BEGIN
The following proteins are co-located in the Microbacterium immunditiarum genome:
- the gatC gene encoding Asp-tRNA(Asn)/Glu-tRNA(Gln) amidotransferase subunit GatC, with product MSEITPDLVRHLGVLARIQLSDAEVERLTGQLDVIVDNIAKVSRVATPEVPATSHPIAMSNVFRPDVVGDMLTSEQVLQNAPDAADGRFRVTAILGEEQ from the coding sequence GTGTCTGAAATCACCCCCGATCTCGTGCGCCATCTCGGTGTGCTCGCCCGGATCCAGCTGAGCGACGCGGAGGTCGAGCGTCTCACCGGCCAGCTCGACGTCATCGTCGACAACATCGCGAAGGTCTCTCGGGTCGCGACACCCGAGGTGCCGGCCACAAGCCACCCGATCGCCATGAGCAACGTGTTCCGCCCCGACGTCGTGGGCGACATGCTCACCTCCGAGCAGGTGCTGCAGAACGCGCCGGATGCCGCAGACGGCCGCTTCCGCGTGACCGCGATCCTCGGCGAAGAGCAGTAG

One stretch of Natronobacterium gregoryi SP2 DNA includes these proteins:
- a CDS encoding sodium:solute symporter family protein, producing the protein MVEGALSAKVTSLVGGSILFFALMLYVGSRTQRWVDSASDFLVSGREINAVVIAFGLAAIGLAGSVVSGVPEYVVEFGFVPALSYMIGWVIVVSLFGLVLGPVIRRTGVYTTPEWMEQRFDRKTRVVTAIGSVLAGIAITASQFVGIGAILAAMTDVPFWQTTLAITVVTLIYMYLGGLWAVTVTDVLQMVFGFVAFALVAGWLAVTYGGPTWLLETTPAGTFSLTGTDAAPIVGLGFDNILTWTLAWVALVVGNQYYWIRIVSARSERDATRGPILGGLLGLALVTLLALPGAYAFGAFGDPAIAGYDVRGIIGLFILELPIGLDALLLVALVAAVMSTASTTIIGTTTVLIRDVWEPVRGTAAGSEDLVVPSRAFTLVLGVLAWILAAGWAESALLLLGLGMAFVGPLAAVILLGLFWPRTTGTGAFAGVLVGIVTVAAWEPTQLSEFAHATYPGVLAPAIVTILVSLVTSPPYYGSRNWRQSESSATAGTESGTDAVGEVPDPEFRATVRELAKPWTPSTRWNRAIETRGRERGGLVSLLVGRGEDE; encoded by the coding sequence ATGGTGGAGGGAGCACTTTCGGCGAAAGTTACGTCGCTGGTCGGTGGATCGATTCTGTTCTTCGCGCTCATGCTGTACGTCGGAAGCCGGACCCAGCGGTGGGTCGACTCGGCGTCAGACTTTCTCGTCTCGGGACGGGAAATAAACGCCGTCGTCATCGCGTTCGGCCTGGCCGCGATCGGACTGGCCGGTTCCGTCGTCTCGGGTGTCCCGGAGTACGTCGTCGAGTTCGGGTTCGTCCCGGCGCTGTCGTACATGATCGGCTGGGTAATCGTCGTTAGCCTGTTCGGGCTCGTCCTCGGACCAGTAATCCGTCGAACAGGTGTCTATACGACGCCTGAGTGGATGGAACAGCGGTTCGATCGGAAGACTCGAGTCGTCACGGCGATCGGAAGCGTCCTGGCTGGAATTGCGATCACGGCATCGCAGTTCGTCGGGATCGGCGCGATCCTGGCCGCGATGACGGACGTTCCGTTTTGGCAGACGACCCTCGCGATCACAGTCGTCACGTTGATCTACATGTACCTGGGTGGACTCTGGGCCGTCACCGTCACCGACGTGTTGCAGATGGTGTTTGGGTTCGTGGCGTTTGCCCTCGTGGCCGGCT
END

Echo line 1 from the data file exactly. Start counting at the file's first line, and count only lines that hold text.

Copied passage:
The following proteins are co-located in the Microbacterium immunditiarum genome: